After the verbal joust between Donald Trump and Kim Jong-un, the US Secretary of Defence stresses that a war in Korea would be "catastrophic." The Chinese Communist Party's Global Times writes that if the United States and South Korea attack North Korea, China will have to intervene to prevent it.
Seoul (AsiaNews) – China will remain neutral if North Korea launches an attack against the United States, this according to The Global Times, the Chinese Communist Party mouthpiece. However, if the United States and South Korea attack North Korea to achieve regime change, China will intervene to prevent it.
Australian Prime Minister Malcolm Turnbull said that his nation would be prepared to join a conflict against North Korea if the United States came under attack. Australia would honour its commitment under the 1951 ANZUS Treaty, Turnball said, "as America would come to our aid if we were attacked".
For his part, US President Donald Trump has upped the ante. "I will tell you this,” the US leader said, “if North Korea does anything in terms of even thinking about attack of anybody that we love or we represent or our allies or us they can be very, very nervous. I'll tell you why . . . because things will happen to them like they never thought possible.”
Speaking directly to the American people, Trump said: "The people of this country should be very comfortable, and I will tell you this: If North Korea does anything in terms of even thinking about attack, of anybody that we love or we represent or our allies or us, they can be very, very nervous. I'll tell you why, and they should be very nervous. Because things will happen to them like they never thought possible.”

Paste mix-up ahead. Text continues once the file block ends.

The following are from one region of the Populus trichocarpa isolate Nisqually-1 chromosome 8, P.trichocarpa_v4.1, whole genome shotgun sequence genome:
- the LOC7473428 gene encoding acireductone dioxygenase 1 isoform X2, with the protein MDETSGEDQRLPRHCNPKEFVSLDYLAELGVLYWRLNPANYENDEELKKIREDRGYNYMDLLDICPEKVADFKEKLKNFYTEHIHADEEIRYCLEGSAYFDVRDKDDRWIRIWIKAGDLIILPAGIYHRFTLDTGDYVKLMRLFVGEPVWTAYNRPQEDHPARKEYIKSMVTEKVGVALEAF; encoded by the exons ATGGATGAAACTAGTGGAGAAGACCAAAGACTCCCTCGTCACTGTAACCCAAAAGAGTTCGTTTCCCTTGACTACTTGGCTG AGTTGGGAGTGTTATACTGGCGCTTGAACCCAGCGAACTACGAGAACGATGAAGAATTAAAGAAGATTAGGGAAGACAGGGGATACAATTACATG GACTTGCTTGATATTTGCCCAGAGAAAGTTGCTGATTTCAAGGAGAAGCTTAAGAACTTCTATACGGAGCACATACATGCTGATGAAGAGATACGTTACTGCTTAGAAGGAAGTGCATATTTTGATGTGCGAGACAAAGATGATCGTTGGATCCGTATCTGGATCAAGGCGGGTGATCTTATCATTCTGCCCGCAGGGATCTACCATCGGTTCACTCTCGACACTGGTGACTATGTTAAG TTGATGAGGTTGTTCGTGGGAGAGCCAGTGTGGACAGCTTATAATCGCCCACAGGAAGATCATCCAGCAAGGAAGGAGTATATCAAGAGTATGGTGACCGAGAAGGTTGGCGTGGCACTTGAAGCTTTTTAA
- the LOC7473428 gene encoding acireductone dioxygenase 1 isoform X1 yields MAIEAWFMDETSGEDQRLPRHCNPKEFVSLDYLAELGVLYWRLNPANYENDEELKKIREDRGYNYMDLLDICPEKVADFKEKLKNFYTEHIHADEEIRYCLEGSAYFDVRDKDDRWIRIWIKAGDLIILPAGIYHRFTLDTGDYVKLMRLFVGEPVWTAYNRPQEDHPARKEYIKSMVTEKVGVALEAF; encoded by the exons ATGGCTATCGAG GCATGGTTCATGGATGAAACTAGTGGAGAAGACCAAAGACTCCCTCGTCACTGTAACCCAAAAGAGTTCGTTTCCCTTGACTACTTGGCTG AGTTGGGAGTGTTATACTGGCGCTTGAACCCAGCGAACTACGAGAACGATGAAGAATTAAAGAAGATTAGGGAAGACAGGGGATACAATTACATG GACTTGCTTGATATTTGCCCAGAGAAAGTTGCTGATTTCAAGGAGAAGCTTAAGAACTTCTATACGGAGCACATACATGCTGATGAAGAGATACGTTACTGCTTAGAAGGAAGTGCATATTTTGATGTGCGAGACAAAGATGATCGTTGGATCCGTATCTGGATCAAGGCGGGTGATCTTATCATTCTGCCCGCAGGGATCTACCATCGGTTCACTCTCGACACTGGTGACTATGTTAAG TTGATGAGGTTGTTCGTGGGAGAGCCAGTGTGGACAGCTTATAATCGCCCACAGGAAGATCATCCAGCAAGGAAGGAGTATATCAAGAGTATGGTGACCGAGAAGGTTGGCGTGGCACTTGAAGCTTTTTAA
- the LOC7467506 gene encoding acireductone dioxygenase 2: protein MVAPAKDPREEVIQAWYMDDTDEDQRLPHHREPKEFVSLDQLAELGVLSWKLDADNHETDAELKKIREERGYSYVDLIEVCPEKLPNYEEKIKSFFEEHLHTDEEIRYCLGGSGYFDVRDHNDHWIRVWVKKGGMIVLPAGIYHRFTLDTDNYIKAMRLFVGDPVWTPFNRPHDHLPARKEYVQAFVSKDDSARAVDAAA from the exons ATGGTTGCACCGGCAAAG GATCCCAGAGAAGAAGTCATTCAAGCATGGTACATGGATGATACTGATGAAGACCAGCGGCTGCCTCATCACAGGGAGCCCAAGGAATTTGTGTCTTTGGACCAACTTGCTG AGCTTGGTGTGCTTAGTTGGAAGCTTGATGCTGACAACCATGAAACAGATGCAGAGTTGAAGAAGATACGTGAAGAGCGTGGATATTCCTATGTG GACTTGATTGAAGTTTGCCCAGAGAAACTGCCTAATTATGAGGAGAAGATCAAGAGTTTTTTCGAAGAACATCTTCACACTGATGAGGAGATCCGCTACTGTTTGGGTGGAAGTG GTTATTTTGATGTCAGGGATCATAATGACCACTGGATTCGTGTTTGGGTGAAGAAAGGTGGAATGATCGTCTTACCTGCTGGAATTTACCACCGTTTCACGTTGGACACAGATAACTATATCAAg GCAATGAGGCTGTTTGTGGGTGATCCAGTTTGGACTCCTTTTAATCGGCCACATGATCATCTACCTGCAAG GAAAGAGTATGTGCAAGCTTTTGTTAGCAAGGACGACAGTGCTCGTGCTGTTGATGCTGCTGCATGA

Pyongyang responded by vowing to "mercilessly wipe out the provocateurs" adding that the Unites States would suffer a "shameful defeat and final doom if it persists in the extreme military venture, sanctions, and pressure."
Following the verbal joust between Donald Trump and Kim Jong-un, US Defence Secretary of James Mattis seemed to distance himself from the war of words, noting that a conflict would be "catastrophic." He added that the United States hoped to resolve the North Korean crisis diplomatically.
Yesterday Pyongyang announced that it was putting the final touches to a plan to launch four missiles in the waters of the Pacific, near Guam Island, which is home to 160,000 people as well as 13,000 US troops, about 3,000 kilometres from the US mainland.
Tensions have risen in recent weeks after North Korea tested two intercontinental ballistic missiles in July. North Korean leader Kim Jong-un in particular reacted angrily to the latest UN resolution boosting sanctions, which was approved unanimously, including Chinese support.
Mr Mattis yesterday said that it was his job as defence secretary to be ready for conflict, but added that the diplomatic effort, under Secretary of State Rex Tillerson and UN Ambassador Nikki Haley, "is gaining diplomatic results".